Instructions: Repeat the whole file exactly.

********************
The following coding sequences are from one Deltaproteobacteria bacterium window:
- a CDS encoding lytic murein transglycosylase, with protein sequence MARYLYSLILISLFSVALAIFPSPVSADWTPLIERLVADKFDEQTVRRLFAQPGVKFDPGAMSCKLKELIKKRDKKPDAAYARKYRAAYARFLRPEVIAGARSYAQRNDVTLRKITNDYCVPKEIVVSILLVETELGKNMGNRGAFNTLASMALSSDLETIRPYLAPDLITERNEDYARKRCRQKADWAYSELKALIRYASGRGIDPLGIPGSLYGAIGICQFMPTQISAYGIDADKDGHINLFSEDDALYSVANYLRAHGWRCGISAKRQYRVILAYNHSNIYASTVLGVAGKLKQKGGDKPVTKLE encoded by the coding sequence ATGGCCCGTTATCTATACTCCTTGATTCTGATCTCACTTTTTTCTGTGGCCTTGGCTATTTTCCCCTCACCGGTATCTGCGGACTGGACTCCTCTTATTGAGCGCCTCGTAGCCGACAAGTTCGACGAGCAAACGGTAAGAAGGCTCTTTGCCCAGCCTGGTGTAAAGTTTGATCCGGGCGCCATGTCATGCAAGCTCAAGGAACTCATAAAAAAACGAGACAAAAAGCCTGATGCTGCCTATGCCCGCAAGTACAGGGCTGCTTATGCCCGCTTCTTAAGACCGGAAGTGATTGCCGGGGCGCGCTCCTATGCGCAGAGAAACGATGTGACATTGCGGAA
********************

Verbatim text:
The following coding sequences are from one Deltaproteobacteria bacterium window:
- a CDS encoding lytic murein transglycosylase, with protein sequence MARYLYSLILISLFSVALAIFPSPVSADWTPLIERLVADKFDEQTVRRLFAQPGVKFDPGAMSCKLKELIKKRDKKPDAAYARKYRAAYARFLRPEVIAGARSYAQRNDVTLRKITNDYCVPKEIVVSILLVETELGKNMGNRGAFNTLASMALSSDLETIRPYLAPDLITERNEDYARKRCRQKADWAYSELKALIRYASGRGIDPLGIPGSLYGAIGICQFMPTQISAYGIDADKDGHINLFSEDDALYSVANYLRAHGWRCGISAKRQYRVILAYNHSNIYASTVLGVAGKLKQKGGDKPVTKLE encoded by the coding sequence ATGGCCCGTTATCTATACTCCTTGATTCTGATCTCACTTTTTTCTGTGGCCTTGGCTATTTTCCCCTCACCGGTATCTGCGGACTGGACTCCTCTTATTGAGCGCCTCGTAGCCGACAAGTTCGACGAGCAAACGGTAAGAAGGCTCTTTGCCCAGCCTGGTGTAAAGTTTGATCCGGGCGCCATGTCATGCAAGCTCAAGGAACTCATAAAAAAACGAGACAAAAAGCCTGATGCTGCCTATGCCCGCAAGTACAGGGCTGCTTATGCCCGCTTCTTAAGACCGGAAGTGATTGCCGGGGCGCGCTCCTATGCGCAGAGAAACGATGTGACATTGCGGAA